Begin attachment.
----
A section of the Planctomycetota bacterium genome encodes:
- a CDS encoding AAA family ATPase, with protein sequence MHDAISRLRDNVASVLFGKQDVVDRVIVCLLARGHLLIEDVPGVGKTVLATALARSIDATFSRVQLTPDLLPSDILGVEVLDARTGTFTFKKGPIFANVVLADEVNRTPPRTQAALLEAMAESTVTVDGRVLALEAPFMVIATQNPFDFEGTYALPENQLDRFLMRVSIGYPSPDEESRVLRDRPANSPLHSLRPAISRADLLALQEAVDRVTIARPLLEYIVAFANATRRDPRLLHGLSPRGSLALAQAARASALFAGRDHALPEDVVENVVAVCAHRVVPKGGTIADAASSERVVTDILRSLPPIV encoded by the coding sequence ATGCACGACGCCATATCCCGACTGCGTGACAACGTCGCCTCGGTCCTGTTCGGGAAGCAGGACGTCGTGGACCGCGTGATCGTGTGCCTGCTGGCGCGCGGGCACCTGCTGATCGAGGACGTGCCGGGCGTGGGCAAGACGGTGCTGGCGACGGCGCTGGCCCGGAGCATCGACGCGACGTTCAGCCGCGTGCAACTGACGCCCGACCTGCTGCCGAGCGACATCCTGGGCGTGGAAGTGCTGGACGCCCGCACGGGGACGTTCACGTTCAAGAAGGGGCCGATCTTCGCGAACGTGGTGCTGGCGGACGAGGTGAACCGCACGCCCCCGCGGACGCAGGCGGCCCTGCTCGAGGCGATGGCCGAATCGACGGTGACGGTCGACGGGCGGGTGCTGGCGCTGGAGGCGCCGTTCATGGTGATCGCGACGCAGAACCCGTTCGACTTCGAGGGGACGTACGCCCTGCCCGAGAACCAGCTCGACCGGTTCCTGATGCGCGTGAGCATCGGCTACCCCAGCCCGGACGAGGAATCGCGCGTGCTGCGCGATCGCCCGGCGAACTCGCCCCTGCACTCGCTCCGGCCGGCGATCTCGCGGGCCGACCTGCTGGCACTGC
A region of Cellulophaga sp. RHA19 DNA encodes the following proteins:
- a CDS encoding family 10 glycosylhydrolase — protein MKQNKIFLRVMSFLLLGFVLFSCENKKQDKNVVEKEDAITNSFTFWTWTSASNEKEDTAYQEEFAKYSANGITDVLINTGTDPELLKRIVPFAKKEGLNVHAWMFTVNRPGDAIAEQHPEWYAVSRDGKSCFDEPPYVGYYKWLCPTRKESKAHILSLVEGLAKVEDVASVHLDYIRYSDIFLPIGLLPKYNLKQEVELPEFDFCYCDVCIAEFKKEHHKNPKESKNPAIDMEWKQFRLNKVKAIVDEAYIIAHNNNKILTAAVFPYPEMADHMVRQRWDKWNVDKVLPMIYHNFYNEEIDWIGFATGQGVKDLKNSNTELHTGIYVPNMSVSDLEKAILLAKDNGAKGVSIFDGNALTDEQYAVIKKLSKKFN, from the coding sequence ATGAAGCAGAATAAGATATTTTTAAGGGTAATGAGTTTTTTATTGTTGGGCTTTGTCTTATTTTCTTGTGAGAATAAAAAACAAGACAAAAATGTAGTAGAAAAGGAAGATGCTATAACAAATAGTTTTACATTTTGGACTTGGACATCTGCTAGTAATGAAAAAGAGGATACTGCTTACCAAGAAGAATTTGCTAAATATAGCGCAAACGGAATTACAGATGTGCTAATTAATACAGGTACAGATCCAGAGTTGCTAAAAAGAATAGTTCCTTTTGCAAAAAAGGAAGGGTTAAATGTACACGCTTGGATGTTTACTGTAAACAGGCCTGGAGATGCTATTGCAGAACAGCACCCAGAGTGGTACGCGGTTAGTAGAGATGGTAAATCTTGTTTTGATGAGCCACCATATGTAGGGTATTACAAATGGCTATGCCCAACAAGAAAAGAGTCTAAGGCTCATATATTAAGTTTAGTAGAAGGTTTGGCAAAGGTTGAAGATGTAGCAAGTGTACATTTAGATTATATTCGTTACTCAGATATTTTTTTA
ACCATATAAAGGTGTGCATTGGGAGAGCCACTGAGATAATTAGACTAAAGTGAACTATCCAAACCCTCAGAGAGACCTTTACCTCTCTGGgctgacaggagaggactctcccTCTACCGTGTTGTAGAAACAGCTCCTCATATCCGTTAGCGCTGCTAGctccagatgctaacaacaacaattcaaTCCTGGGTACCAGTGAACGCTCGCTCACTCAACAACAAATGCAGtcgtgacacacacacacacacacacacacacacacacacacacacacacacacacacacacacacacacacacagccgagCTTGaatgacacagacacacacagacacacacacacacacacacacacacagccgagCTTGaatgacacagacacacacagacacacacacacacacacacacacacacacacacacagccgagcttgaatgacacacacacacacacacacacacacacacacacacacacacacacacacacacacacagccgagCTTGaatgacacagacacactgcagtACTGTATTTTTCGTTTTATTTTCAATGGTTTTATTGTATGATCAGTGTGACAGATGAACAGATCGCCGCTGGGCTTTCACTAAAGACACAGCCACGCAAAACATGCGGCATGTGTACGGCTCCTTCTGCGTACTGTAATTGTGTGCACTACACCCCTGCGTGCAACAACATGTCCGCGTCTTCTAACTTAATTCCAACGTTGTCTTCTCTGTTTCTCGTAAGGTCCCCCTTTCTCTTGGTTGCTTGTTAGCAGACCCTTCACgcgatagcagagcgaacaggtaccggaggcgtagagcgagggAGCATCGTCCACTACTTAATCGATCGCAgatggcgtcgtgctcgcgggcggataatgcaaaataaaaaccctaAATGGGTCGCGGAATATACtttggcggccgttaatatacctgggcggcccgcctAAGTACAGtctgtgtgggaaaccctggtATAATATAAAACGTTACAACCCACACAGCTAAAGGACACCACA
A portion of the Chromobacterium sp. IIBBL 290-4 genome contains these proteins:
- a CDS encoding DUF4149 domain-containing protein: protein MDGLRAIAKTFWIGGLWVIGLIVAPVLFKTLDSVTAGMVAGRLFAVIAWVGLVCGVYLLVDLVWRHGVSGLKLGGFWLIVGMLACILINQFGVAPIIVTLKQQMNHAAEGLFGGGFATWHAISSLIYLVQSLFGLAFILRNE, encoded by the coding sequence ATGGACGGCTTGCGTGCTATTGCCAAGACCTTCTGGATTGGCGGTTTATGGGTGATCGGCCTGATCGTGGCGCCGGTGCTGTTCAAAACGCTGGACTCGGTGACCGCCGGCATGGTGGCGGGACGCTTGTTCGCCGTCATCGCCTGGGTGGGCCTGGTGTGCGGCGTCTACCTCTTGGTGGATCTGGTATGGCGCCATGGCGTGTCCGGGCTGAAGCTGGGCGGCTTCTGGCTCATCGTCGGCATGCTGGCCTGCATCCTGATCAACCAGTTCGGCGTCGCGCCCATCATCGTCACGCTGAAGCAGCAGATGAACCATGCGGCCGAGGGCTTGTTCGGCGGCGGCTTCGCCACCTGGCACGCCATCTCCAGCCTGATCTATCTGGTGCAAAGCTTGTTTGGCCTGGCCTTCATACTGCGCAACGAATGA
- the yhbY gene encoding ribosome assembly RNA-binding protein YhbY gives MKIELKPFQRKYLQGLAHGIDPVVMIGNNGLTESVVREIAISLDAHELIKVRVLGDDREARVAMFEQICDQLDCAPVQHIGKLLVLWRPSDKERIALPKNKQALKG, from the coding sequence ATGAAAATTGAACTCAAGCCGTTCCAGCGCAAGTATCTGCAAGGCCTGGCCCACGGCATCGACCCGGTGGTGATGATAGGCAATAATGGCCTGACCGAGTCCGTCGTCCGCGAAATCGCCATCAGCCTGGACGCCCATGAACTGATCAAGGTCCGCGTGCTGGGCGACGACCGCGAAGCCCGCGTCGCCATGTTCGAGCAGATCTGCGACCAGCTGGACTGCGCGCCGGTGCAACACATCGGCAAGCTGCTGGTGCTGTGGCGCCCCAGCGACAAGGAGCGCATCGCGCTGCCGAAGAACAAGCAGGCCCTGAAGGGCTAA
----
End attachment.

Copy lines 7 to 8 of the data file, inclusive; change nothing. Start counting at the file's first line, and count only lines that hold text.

- a CDS encoding DUF4149 domain-containing protein: protein MDGLRAIAKTFWIGGLWVIGLIVAPVLFKTLDSVTAGMVAGRLFAVIAWVGLVCGVYLLVDLVWRHGVSGLKLGGFWLIVGMLACILINQFGVAPIIVTLKQQMNHAAEGLFGGGFATWHAISSLIYLVQSLFGLAFILRNE, encoded by the coding sequence ATGGACGGCTTGCGTGCTATTGCCAAGACCTTCTGGATTGGCGGTTTATGGGTGATCGGCCTGATCGTGGCGCCGGTGCTGTTCAAAACGCTGGACTCGGTGACCGCCGGCATGGTGGCGGGACGCTTGTTCGCCGTCATCGCCTGGGTGGGCCTGGTGTGCGGCGTCTACCTCTTGGTGGATCTGGTATGGCGCCATGGCGTGTCCGGGCTGAAGCTGGGCGGCTTCTGGCTCATCGTCGGCATGCTGGCCTGCATCCTGATCAACCAGTTCGGCGTCGCGCCCATCATCGTCACGCTGAAGCAGCAGATGAACCATGCGGCCGAGGGCTTGTTCGGCGGCGGCTTCGCCACCTGGCACGCCATCTCCAGCCTGATCTATCTGGTGCAAAGCTTGTTTGGCCTGGCCTTCATACTGCGCAACGAATGA
- the yhbY gene encoding ribosome assembly RNA-binding protein YhbY gives MKIELKPFQRKYLQGLAHGIDPVVMIGNNGLTESVVREIAISLDAHELIKVRVLGDDREARVAMFEQICDQLDCAPVQHIGKLLVLWRPSDKERIALPKNKQALKG, from the coding sequence ATGAAAATTGAACTCAAGCCGTTCCAGCGCAAGTATCTGCAAGGCCTGGCCCACGGCATCGACCCGGTGGTGATGATAGGCAATAATGGCCTGACCGAGTCCGTCGTCCGCGAAATCGCCATCAGCCTGGACGCCCATGAACTGATCAAGGTCCGCGTGCTGGGCGACGACCGCGAAGCCCGCGTCGCCATGTTCGAGCAGATCTGCGACCAGCTGGACTGCGCGCCGGTGCAACACATCGGCAAGCTGCTGGTGCTGTGGCGCCCCAGCGACAAGGAGCGCATCGCGCTGCCGAAGAACAAGCAGGCCCTGAAGGGCTAA